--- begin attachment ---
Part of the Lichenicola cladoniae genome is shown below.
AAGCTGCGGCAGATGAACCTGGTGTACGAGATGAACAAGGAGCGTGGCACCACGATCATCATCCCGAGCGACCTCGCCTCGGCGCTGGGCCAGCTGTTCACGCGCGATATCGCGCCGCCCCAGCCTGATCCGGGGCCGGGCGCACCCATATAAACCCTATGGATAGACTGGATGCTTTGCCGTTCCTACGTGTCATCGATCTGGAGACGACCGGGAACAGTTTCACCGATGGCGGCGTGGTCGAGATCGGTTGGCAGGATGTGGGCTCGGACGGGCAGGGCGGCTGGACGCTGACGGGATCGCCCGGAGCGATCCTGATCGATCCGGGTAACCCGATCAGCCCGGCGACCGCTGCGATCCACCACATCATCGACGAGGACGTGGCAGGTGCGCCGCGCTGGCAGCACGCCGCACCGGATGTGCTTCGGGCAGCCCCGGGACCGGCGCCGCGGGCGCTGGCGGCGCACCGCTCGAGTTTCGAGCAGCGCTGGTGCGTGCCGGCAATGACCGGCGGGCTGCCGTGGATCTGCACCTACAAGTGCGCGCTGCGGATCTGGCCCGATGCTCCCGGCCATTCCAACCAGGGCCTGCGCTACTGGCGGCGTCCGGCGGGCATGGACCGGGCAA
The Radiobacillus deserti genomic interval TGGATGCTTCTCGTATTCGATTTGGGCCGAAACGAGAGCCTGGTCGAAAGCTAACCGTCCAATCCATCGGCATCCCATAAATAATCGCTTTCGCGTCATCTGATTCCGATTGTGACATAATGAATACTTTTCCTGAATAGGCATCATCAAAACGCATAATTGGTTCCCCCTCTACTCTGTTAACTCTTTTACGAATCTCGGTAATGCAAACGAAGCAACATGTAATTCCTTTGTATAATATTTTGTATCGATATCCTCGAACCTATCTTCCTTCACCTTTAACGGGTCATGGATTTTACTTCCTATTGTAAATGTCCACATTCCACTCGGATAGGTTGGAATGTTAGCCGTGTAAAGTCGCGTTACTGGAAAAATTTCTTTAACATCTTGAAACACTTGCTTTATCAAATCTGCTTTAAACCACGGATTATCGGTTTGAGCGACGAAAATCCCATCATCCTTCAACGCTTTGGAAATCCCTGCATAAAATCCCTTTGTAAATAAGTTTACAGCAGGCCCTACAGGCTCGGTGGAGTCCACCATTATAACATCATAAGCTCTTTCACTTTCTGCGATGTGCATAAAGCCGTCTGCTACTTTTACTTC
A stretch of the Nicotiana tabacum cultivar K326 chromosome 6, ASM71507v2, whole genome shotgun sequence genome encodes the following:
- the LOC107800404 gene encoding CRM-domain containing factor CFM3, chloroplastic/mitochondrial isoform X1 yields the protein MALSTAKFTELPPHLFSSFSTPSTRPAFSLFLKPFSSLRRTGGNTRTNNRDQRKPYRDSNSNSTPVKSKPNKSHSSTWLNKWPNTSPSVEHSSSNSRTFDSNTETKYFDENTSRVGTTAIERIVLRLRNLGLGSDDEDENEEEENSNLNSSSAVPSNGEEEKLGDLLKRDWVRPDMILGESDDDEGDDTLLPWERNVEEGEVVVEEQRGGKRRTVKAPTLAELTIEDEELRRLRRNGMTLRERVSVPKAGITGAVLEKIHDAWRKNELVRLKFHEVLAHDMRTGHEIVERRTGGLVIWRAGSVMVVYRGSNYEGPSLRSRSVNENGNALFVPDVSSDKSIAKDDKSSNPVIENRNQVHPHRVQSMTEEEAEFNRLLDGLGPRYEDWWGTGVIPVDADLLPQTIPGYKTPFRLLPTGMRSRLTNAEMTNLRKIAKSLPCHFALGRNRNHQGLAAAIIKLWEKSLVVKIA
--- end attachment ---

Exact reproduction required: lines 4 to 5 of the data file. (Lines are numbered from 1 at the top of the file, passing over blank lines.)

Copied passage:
A stretch of the Nicotiana tabacum cultivar K326 chromosome 6, ASM71507v2, whole genome shotgun sequence genome encodes the following:
- the LOC107800404 gene encoding CRM-domain containing factor CFM3, chloroplastic/mitochondrial isoform X1 yields the protein MALSTAKFTELPPHLFSSFSTPSTRPAFSLFLKPFSSLRRTGGNTRTNNRDQRKPYRDSNSNSTPVKSKPNKSHSSTWLNKWPNTSPSVEHSSSNSRTFDSNTETKYFDENTSRVGTTAIERIVLRLRNLGLGSDDEDENEEEENSNLNSSSAVPSNGEEEKLGDLLKRDWVRPDMILGESDDDEGDDTLLPWERNVEEGEVVVEEQRGGKRRTVKAPTLAELTIEDEELRRLRRNGMTLRERVSVPKAGITGAVLEKIHDAWRKNELVRLKFHEVLAHDMRTGHEIVERRTGGLVIWRAGSVMVVYRGSNYEGPSLRSRSVNENGNALFVPDVSSDKSIAKDDKSSNPVIENRNQVHPHRVQSMTEEEAEFNRLLDGLGPRYEDWWGTGVIPVDADLLPQTIPGYKTPFRLLPTGMRSRLTNAEMTNLRKIAKSLPCHFALGRNRNHQGLAAAIIKLWEKSLVVKIA